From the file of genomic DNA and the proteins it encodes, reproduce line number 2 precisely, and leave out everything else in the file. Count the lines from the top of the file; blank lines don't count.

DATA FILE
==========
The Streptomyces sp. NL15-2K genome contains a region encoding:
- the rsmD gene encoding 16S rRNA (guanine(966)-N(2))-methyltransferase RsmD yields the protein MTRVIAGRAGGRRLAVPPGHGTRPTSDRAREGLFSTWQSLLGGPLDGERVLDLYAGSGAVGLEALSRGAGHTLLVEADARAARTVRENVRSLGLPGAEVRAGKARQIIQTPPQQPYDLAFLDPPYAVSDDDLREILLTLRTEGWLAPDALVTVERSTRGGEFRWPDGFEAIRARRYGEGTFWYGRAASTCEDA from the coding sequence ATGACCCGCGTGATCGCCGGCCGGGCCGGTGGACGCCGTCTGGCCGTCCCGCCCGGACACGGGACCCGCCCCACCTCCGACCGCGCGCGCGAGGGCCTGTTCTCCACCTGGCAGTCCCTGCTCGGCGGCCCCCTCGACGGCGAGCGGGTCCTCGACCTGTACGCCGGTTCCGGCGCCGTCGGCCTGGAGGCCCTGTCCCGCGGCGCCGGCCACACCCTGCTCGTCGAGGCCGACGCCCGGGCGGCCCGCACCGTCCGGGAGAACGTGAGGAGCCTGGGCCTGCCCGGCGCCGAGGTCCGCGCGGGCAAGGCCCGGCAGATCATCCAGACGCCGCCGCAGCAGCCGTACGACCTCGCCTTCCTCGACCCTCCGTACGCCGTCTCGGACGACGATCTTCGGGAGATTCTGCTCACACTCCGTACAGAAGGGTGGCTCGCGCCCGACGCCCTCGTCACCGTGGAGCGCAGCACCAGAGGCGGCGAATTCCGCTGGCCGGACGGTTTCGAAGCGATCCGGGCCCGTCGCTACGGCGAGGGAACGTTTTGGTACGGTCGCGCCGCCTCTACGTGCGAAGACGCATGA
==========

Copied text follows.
- the rsmD gene encoding 16S rRNA (guanine(966)-N(2))-methyltransferase RsmD yields the protein MTRVIAGRAGGRRLAVPPGHGTRPTSDRAREGLFSTWQSLLGGPLDGERVLDLYAGSGAVGLEALSRGAGHTLLVEADARAARTVRENVRSLGLPGAEVRAGKARQIIQTPPQQPYDLAFLDPPYAVSDDDLREILLTLRTEGWLAPDALVTVERSTRGGEFRWPDGFEAIRARRYGEGTFWYGRAASTCEDA from the coding sequence ATGACCCGCGTGATCGCCGGCCGGGCCGGTGGACGCCGTCTGGCCGTCCCGCCCGGACACGGGACCCGCCCCACCTCCGACCGCGCGCGCGAGGGCCTGTTCTCCACCTGGCAGTCCCTGCTCGGCGGCCCCCTCGACGGCGAGCGGGTCCTCGACCTGTACGCCGGTTCCGGCGCCGTCGGCCTGGAGGCCCTGTCCCGCGGCGCCGGCCACACCCTGCTCGTCGAGGCCGACGCCCGGGCGGCCCGCACCGTCCGGGAGAACGTGAGGAGCCTGGGCCTGCCCGGCGCCGAGGTCCGCGCGGGCAAGGCCCGGCAGATCATCCAGACGCCGCCGCAGCAGCCGTACGACCTCGCCTTCCTCGACCCTCCGTACGCCGTCTCGGACGACGATCTTCGGGAGATTCTGCTCACACTCCGTACAGAAGGGTGGCTCGCGCCCGACGCCCTCGTCACCGTGGAGCGCAGCACCAGAGGCGGCGAATTCCGCTGGCCGGACGGTTTCGAAGCGATCCGGGCCCGTCGCTACGGCGAGGGAACGTTTTGGTACGGTCGCGCCGCCTCTACGTGCGAAGACGCATGA